First unveiled at the Consumer Electronics Show (CES) in Las Vegas last January, Asus has finally committed to a launch date for its upcoming Eee Keyboard. Or at least a launch month. Barring any last minute delays, expect to see the Eee Keyboard on sale in Europe and the U.S. sometime in October, the company confirmed.
Asus wasn't so forthcoming about a projected price point, though the board's specifications appear set in stone this close to launch. The Eee Keyboard will ship with a 5-inch touchscreen powered by an Intel Atom 1.6GHz processor, 1GB of DDR2 memory, and choice between a 16GB or 32GB solid state drive (SSD). Connectivity options will include 802.11n WiFi, Bluetooth, and Ultra Wideband HDMI.
While Asus isn't yet talking price, news and rumor site DigiTimes -- the same site that correctly predicted an October launch -- said earlier it would probably sell for around $400 to $500.
Amazon may not have invented the e-book, but it sure did popularize the genre of electronics with its Kindle reader, and now everyone wants in on the action. The latest with intent to enter the e-book fray is Time, Inc., says Owen Thomas from NBCBayArea.com, who claims to have seen an internal document detailing the company's intention.
According to Thomas, the presentation, titled "New Platforms & Business Models for Publishers," is dated June 25, 2009 and contains handwritten notes updating the paper. Thomas says the presentation was circulated as recently as August, which would indicate that Time, Inc. plans to make a move within the next few months.
"We're speaking with a number of hardware and software companies as well as other content companies about various projects," said Time, Inc. spokeswoman Dawn Bridges when asked about the project. "At this point we don't have anything else to say publicly."
Thomas says the presentation points out Time, Inc.'s awareness of the publishing opportunity presented by the emergence of e-book readers and other portable reading devices, and "whoever defines the interface wins."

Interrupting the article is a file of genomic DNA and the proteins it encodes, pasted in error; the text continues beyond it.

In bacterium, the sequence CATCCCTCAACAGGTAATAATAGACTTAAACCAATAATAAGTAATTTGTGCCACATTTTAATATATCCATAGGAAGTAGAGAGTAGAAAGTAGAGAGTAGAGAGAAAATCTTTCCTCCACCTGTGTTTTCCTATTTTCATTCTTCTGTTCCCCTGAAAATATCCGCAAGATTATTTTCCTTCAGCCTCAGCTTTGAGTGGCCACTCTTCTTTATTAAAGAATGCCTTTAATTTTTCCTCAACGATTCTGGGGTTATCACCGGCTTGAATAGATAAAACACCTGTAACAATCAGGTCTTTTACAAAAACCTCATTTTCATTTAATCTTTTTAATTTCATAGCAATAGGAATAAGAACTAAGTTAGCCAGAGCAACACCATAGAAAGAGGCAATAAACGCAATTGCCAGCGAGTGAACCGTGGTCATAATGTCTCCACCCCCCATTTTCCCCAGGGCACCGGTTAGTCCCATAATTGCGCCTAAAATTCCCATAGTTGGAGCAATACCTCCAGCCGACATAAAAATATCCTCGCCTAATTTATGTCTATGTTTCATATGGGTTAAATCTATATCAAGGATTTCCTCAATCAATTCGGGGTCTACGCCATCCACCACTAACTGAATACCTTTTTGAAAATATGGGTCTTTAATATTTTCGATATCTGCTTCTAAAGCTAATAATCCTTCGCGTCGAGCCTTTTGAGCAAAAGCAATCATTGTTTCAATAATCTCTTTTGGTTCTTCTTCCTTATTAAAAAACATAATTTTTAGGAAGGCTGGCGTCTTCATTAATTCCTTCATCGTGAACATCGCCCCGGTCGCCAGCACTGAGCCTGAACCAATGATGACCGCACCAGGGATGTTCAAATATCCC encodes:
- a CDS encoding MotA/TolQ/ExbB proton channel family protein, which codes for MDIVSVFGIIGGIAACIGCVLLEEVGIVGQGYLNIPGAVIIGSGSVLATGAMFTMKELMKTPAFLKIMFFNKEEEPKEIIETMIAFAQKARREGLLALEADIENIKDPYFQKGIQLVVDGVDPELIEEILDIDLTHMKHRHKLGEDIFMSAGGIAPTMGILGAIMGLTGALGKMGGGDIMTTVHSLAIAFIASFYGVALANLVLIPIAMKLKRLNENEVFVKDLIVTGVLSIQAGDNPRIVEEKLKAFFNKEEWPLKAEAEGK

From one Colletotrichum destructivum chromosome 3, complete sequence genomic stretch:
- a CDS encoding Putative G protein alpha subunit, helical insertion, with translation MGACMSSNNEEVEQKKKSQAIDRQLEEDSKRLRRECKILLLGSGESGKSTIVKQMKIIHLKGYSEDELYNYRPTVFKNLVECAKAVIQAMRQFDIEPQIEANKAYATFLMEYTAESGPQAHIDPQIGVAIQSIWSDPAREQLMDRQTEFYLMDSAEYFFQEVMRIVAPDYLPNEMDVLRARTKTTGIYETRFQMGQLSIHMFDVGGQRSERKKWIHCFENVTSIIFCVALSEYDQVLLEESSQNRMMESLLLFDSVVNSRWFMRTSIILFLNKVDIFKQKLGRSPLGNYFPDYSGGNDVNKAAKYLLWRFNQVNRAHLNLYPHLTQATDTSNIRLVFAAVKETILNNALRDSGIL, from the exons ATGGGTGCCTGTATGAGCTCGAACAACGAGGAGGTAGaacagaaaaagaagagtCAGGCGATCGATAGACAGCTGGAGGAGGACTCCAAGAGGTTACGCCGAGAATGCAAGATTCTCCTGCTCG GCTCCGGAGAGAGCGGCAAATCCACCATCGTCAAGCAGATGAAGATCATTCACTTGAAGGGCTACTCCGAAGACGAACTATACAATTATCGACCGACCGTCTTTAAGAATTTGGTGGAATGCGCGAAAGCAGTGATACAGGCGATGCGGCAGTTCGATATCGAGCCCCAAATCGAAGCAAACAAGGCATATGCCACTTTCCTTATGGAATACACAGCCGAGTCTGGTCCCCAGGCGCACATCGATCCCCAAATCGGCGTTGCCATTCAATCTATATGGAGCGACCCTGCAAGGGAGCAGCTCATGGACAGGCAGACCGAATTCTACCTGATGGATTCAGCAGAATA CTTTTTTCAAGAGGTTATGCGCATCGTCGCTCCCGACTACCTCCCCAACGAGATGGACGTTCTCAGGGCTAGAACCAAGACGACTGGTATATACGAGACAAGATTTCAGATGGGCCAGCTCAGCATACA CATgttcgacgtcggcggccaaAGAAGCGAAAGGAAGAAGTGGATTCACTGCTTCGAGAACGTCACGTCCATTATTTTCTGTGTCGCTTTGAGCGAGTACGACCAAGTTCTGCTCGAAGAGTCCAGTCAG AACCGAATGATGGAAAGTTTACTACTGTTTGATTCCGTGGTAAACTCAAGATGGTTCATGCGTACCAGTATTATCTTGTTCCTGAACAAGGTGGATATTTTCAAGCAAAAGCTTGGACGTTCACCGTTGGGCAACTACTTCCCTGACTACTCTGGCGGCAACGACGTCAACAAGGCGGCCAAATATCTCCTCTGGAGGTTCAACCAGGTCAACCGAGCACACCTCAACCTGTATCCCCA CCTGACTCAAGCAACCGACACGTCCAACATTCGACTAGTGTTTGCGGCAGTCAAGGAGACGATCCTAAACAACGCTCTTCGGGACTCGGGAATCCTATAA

We haven't seen a product more aptly named since the PushUp, the tasty treat (not the exercise) from our childhood years. Now that we're all grown up, we prefer to spend our ducats on computer parts than ice cream, and that's where Philips' CushionSpeaker laptop stand comes in.
The name leaves little room for further description, but suffice to say, the CushionSpeaker is exactly what it sounds like. It's a cushion for resting your laptop on your lap and a speaker for blaring out your groovy music, all in one.
What's not so evident from the product's title is that the CushionSpeaker is made from heat resistant material, and the speaker is powered by your laptop via USB. We suppose that's because CushionSpeaker sounds a lot better than HeatResistantUSBPoweredCushionLaptopSpeaker.
Still getting up off the couch to plug your iPod and other mobile gadgets into an outlet so they can recharge? Pfft - real couch potatoes juice up their devices wirelessly, with the newest way to do so being Duracell's new myGrid charging pad.
If Duracell's myGrid looks oddly familiar, it's because WildCharge has a similar device on the market called the Wire-Free. Like the Wire-Free, the myGrid is stupid-easy to use. Just plug the pad into your wall and drop your power-hungry devices onto the pad, up to four at a time.
Duracell boasts compatibility with a number of mobile devices, including the iPod Touch, iPhone 3G, both the Blackberry Pearl and Curve, and several Motorola and Nokia devices.
Best known for its case and cooling products, Cooler Master this week announced its first mouse, the Sentinel Advance. Not an entry-level product, Cooler Master claims the professional-grade Sentinel is two years in the making.
The biggest standout on the feature list is the super sensitive 5600 DPI sensor, which CM says is the result of using twin lasers, Doppler Effect processing, and real-time tracking technology (as opposed to software prediction).
Other goodies include customizable macros and scripts, LED colors and light effects, a modular weight system, 64k internal firmware ROM for saving your settings, and even an OLED screen for displaying customized clan logos or whatever else you want your rodent to show off.
Samsung this week announced two new point-and-shoot digital cameras -- the TL225 and TL220 -- both of which sport two LCD screens, a 3.5-inch one on the back (slightly smaller on the TL220) and a less traditional placement on the front with a 2.5-inch display. So what's the point of a front-mounted LCD?
"With one LCD located on the front of the camera and other one on the back of the camera, photographers can now step out from behind the camera and join their subjects in the photo," Samsung wrote in a blog post.